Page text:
Two nights ago I went into the French Quarter with a 27 year old Canadian traveler named Matt.We walked the raucous Bourbon Street on our way to Frenchmans street to checko out some live music. Bourbon is about as sleazy a walk as you will in America. Frenchmans street is where the locals go and is home to some very nice clubs like Tipitina's and DBA. Many clubs along it's few block have no cover to listen to incredible music. We delighted in our sampling of venues and after reveling is Jazz and such we ended up at a club called Check Point Charley and were very entertained by a group called Sick Like Sinatra.

The hostel has an outdoor patio area where folks gather and socialize. It is called by some of us affectionatley "The Tables". The most interesting people cycle through this place and stories of adventure and discussions of everything and anything take place at all hours. I will write another post to describe some of the characters that color this world.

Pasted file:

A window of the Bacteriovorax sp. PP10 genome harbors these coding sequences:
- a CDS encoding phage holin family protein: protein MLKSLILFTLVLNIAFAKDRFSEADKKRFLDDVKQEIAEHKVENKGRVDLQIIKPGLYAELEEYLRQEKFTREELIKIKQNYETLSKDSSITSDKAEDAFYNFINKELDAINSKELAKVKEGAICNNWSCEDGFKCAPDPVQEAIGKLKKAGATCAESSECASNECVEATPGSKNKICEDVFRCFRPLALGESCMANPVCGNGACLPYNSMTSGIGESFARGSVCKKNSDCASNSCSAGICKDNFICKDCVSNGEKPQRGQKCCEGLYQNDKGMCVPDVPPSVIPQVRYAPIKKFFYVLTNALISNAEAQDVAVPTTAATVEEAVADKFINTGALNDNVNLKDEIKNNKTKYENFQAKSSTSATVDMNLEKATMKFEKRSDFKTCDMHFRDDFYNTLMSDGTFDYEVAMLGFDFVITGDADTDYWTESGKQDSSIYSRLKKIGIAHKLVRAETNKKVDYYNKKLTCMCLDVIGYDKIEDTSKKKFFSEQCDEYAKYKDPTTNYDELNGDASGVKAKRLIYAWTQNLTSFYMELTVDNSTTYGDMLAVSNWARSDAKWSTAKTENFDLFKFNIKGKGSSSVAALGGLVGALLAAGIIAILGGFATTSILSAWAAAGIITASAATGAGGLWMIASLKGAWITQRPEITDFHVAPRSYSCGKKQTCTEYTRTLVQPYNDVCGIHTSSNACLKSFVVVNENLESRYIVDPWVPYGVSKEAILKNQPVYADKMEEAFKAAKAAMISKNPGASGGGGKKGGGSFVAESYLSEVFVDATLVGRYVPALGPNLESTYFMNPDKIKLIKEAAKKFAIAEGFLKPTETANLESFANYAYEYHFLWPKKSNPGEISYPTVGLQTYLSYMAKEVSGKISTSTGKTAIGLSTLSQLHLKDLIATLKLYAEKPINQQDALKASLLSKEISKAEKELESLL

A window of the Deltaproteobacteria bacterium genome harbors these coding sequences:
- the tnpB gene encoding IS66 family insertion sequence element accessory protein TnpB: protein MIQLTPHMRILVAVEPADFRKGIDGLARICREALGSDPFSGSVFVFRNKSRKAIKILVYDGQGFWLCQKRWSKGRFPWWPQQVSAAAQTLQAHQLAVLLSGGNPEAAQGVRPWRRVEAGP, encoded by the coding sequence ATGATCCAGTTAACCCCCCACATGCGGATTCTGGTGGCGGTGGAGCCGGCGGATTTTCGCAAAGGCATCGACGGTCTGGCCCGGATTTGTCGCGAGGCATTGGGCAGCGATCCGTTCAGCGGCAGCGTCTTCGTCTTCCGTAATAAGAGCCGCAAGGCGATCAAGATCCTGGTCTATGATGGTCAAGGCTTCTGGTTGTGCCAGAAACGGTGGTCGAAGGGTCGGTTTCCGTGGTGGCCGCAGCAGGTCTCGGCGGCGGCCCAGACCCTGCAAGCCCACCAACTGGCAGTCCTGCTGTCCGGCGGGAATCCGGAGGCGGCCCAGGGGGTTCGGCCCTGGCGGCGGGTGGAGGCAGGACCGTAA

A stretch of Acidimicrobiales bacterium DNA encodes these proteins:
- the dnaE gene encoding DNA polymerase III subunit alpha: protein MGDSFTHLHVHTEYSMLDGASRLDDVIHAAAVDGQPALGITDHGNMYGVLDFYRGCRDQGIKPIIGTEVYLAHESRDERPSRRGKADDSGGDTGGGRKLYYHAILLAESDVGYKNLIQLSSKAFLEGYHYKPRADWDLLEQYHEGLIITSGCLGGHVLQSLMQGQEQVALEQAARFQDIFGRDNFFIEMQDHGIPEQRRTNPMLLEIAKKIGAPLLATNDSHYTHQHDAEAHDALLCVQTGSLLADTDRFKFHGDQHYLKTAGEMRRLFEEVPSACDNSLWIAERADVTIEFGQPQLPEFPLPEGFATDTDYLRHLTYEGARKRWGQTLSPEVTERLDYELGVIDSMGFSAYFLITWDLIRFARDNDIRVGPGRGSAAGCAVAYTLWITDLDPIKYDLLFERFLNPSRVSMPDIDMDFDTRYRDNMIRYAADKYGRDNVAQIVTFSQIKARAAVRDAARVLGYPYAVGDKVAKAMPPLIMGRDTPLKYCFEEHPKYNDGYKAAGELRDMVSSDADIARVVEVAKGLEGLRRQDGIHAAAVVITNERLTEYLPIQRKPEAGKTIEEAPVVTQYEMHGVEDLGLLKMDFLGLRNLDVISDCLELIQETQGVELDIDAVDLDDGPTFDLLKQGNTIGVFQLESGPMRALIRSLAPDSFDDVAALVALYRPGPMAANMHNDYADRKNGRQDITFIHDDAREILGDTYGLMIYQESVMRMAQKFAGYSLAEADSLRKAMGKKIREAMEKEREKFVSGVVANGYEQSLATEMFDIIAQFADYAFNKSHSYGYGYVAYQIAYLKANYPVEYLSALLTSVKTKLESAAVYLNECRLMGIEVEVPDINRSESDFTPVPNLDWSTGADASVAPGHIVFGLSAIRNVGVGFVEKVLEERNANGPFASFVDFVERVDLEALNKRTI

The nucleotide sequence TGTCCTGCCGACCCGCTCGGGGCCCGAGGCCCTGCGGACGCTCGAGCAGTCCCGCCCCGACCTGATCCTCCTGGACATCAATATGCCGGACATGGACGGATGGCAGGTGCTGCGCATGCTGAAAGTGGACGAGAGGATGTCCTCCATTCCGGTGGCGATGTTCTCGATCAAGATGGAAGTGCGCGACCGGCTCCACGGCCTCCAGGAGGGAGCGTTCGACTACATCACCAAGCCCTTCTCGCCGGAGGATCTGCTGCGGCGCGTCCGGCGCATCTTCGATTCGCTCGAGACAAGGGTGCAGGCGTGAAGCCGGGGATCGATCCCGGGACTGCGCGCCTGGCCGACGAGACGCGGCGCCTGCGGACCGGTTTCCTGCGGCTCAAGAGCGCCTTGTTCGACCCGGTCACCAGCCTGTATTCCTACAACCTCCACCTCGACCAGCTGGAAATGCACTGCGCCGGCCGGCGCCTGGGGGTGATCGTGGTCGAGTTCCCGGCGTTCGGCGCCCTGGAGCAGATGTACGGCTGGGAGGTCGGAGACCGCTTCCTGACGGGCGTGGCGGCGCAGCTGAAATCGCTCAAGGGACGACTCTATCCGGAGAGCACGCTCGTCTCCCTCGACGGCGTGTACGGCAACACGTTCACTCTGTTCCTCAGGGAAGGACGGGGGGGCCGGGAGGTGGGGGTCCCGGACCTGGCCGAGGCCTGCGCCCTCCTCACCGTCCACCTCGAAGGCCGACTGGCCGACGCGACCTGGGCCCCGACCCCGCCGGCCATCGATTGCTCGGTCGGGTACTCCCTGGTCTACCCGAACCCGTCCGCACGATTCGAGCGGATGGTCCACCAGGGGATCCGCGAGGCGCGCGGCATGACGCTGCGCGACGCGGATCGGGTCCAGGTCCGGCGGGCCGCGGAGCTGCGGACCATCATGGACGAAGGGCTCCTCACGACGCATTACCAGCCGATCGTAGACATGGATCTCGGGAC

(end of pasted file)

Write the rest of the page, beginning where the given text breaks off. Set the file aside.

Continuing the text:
Saturday, December 01, 2007

New Orleans-Vietnameese Seminarian and the Judge

Worked out for my second time at Loyloa yesterday, and I continue to be impressed with this instititution. Never have been a big rooter for any college sports team before, but now have a special place in my heart for Loyola and will cheer for them in the future.